The east coast is about to get a little more crowded, and whole lot louder, as Brood II of the 17-year cicada (which is actually a synchronized cohort of three different species: Magicicada septendecim, Magicicada cassini, & Magicicada septendecula) prepares to make its first appearance since 1996.
Conceived, laid and hatched while the Macarena was sweeping the globe, Brood II has since been biding it’s time underground in nymphal form, feeding off sap stolen from the roots of trees and counting down the years until it was time to make their grand appearance. But how DO they count down the years? 17 years is an incredibly long time, especially when you live more than a foot underground, insulated from traditional stimuli like photoperiod and temperature.
Richard Karban, who wrote that he’s dreamed of tricking periodical cicadas into emerging early for most of his adult life, had an idea, and designed an elegant experiment to see if he could confuse his cicadas by accelerating the life cycle of the trees they were dependent on.
Rather than making a poor graduate student sit and wait 17 years for a cicada to emerge, Karban dug up and transplanted 15-year old Brood V nymphs from Pennsylvania onto potted peach trees in his University of California, Davis lab, a difficult procedure that involves potatoes and a cross-country road trip with some unusual company, and which had failed the 3 previous times it was attempted. This time however, Karban successfully managed to transplant 13 nymphs, with 11 surviving on his accelerated-cycle trees which underwent 2 flowering cycles per year (bud-> leaf-> flower-> leaf drop-> dormancy-> bud-> leaf-> flower-> fruit-> leaf drop), and 2 surviving on his control trees which only underwent a single cycle per year (bud-> leaf-> flower-> fruit-> leaf drop-> dormancy).
Back in the wilds of Pennsylvania and on the control trees, Brood V adults were expected to emerge in the spring of 1999, which is exactly what they did. However, the ones who were feeding on the accelerated-cycle trees got the party started a full year early, with 8 of the 11 individuals emerging right when Karban hypothesized they would: spring 1998!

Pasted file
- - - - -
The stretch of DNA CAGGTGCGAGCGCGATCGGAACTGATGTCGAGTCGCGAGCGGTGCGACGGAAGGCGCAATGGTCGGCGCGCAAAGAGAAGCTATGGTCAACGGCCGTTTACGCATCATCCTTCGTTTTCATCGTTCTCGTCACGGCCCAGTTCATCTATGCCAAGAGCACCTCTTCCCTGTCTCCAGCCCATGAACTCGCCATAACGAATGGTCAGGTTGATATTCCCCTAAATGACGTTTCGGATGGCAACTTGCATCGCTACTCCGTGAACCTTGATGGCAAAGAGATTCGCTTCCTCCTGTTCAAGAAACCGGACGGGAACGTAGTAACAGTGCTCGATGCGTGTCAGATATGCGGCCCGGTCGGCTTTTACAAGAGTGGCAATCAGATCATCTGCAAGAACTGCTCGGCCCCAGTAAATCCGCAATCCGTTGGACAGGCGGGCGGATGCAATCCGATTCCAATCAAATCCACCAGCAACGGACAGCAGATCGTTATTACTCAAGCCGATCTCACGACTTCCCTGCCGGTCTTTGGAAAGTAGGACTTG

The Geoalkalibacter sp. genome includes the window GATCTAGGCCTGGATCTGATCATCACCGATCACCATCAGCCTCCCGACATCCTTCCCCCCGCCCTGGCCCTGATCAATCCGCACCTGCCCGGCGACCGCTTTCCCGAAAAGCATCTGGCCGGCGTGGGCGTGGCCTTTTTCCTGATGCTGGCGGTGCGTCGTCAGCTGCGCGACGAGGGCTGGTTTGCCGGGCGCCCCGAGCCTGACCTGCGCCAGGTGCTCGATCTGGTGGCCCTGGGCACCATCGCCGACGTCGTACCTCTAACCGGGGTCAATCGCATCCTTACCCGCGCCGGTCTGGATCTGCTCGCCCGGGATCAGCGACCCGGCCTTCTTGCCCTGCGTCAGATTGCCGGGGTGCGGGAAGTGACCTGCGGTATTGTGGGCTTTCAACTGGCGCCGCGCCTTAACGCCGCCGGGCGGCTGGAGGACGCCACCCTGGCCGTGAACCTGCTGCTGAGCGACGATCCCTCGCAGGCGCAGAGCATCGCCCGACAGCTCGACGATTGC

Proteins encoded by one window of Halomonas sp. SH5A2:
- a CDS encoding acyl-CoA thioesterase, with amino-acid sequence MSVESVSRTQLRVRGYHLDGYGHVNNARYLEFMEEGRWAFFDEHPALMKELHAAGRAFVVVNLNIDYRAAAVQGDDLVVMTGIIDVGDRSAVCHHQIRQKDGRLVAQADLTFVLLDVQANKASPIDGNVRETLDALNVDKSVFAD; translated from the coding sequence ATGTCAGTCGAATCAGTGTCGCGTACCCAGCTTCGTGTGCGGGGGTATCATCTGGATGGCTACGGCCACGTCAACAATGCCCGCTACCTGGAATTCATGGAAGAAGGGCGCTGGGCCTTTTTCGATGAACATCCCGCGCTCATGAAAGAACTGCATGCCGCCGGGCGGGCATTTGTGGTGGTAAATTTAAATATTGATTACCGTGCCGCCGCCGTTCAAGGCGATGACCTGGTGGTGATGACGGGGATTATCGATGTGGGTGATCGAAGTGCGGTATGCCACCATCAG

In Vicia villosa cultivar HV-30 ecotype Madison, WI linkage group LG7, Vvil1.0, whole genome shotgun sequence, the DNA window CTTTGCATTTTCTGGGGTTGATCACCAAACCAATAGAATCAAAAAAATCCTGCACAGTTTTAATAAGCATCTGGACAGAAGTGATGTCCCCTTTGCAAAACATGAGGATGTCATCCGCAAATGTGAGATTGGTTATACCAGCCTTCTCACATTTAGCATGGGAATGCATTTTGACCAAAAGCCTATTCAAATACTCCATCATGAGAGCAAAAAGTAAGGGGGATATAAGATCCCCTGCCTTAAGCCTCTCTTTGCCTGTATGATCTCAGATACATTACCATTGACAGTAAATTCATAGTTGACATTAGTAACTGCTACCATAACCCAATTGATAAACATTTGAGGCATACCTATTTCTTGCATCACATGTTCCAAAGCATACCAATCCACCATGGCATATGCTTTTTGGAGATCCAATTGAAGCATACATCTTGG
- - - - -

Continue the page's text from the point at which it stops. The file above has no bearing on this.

Karban realized his dream, having successfully fooled a few periodical cicadas into emerging early, and in the process showed that cicadas are able to count the seasonal cycles (or phenology) of their host trees to keep track of time rather than relying on other direct stimuli. The exact mechanism by which cicadas keep track of how many cycles have passed is still not well understood, although it’s probably safe to assume that the cyclic availability of tree sap & nutrients influences the development of the nymphs in some way. The fact that there are still such large pieces of the phenomenon still waiting to be understood is just as exciting as the prospect of millions of brightly coloured bugs emerging en masse to serenade you this summer.
So, if you happen to find yourself on the East Coast in the coming weeks, stop and take the opportunity to listen to a symphony 17 years in the making. And if you notice a subtle-but-catchy Latin beat to the buzz of periodical cicadas, just be glad it’ll only last a couple of weeks; those poor cicadas have been humming the Macarena to themselves for the past 17 years!
Karban R., Black C.A. & Weinbaum S.A. (2000). How 17-year cicadas keep track of time, Ecology Letters, 3 (4) 253-256. DOI: 10.1046/j.1461-0248.2000.00164.x